San Francisco officials are wrong in trying to outlaw colored-tread tires as a means of preventing gang violence. Their effort, though well-intentioned, would only restrict freedoms of tire makers and users alike to build and buy products of their choosing. It would do nothing to solve the city's gang problem.
The issue arose after Michelin introduced its BFGoodrich Scorcher colored-tread tire line.
Lawmakers rightly were bothered by the intial promotional video, depicting a car burning rubber and leaving colored skid patches on the road. That's a legitimate safety issue.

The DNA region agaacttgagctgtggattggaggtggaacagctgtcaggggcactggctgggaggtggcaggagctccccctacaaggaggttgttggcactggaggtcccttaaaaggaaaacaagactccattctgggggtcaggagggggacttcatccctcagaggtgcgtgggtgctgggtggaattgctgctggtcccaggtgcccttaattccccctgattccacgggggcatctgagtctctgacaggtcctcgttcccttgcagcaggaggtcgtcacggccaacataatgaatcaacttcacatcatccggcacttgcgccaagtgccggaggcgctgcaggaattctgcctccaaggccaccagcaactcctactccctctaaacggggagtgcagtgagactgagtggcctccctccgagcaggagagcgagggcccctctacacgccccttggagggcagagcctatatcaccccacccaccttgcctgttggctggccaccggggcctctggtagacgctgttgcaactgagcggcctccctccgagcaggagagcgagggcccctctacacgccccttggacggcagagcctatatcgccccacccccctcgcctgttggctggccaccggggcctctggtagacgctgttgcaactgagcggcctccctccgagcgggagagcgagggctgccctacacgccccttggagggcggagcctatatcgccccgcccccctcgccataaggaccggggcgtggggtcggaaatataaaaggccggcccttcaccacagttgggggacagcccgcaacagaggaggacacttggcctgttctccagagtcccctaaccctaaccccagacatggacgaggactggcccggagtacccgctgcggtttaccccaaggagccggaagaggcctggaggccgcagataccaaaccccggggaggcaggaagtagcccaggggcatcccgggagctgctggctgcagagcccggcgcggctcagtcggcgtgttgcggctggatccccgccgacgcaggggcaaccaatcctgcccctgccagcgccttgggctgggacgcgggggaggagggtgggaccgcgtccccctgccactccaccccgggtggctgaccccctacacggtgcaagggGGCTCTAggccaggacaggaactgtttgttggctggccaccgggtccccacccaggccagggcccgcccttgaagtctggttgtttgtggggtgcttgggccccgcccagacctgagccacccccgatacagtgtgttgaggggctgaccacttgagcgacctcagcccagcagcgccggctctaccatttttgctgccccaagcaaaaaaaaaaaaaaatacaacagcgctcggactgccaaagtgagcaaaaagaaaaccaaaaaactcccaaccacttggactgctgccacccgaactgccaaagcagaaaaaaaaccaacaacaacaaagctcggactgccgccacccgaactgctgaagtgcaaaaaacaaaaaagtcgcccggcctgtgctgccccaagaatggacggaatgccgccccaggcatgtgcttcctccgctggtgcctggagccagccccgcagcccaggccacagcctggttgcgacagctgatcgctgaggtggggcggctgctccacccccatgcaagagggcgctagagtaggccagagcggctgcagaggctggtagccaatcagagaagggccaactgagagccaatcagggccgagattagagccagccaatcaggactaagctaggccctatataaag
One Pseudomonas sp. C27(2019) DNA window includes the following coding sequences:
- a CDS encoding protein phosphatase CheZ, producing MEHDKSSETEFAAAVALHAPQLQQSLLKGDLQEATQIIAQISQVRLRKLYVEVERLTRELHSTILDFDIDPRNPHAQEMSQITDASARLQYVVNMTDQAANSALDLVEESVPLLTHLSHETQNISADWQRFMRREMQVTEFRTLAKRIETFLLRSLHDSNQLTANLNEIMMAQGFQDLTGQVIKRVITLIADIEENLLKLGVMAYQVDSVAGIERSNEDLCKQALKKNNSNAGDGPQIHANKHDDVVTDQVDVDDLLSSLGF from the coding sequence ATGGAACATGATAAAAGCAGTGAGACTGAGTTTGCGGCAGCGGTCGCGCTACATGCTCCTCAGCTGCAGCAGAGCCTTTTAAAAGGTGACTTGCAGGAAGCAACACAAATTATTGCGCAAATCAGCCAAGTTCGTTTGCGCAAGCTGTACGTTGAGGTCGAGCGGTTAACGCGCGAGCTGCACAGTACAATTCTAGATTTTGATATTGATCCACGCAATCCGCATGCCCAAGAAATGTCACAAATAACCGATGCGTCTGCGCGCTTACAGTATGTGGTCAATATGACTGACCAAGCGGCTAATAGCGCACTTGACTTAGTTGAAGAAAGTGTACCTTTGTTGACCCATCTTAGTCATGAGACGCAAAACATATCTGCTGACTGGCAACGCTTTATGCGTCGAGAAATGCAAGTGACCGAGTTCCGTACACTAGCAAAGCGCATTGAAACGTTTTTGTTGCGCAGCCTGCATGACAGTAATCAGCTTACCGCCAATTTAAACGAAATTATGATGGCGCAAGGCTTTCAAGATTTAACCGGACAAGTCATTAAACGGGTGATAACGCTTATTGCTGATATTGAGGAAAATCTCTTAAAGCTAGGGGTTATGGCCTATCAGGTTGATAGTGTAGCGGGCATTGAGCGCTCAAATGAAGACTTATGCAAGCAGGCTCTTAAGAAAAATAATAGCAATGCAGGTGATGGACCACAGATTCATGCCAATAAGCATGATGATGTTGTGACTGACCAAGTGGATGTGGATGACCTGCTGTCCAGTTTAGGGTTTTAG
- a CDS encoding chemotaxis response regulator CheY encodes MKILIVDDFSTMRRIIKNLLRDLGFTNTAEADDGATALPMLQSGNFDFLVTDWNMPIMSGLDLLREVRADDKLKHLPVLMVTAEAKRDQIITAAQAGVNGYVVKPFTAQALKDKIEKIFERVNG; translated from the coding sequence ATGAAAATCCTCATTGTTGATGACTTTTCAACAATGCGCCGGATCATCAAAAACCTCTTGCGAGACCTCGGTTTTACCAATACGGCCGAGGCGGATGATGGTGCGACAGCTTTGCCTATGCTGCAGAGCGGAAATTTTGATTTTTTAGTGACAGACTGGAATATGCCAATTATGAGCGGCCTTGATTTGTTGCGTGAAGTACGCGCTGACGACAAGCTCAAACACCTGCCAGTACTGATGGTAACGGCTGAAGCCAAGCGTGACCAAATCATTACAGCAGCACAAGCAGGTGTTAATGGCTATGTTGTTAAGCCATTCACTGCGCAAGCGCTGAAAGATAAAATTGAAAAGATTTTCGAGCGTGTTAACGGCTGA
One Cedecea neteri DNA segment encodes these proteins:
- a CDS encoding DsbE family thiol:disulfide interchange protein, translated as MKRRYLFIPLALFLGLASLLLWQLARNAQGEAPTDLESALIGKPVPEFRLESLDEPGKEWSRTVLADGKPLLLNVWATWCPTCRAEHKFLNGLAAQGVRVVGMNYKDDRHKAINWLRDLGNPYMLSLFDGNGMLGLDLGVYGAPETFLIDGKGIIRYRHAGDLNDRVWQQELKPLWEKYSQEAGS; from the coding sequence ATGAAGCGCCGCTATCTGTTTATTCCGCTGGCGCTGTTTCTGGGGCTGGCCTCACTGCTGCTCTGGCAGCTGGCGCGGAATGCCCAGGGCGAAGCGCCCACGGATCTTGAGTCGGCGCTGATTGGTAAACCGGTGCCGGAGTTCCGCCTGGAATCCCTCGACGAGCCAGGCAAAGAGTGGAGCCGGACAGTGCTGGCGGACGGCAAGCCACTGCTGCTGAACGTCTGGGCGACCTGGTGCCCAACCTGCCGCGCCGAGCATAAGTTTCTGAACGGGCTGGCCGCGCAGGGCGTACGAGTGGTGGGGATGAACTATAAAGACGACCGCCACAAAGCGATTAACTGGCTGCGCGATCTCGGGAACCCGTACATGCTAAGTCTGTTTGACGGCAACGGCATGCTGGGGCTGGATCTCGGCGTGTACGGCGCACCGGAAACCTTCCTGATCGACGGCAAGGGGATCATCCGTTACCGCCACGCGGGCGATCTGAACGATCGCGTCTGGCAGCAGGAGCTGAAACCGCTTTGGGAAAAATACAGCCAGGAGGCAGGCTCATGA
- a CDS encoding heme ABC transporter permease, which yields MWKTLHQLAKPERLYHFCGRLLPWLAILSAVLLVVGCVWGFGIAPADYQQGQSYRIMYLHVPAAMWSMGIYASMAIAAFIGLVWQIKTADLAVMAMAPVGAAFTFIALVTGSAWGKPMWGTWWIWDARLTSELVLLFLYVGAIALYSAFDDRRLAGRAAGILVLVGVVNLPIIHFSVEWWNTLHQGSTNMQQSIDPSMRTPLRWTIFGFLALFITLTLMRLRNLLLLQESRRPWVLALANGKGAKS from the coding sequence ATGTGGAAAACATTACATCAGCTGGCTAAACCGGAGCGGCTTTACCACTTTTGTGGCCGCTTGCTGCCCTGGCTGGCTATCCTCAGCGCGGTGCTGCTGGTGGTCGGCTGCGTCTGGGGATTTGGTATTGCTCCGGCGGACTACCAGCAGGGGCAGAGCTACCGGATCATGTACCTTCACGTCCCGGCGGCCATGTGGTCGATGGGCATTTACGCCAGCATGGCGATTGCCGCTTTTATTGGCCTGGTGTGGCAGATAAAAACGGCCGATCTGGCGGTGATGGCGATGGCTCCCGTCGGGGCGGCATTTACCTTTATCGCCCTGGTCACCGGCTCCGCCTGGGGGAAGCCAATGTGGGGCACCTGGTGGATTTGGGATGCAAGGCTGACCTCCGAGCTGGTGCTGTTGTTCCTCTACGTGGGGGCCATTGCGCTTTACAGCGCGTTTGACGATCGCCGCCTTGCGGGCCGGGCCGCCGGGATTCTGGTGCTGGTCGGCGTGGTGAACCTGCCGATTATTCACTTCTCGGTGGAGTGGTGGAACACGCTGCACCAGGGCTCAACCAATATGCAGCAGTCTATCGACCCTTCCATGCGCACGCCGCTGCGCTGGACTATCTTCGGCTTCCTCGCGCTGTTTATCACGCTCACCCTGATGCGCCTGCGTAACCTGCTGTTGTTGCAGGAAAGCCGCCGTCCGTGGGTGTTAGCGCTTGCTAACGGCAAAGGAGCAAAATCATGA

Michelin appropriately axed the footage and apologized, but refused to withhold the product from the Northern California market.
But lawmakers worry that gang members will use the tires to mark their territories, thereby inciting gang rivalry and defacing city streets.
While such activities raise concern, tires are not the issue.
The city should deal with gangs in ways that don't restrict the freedom to make and buy useful and safe products.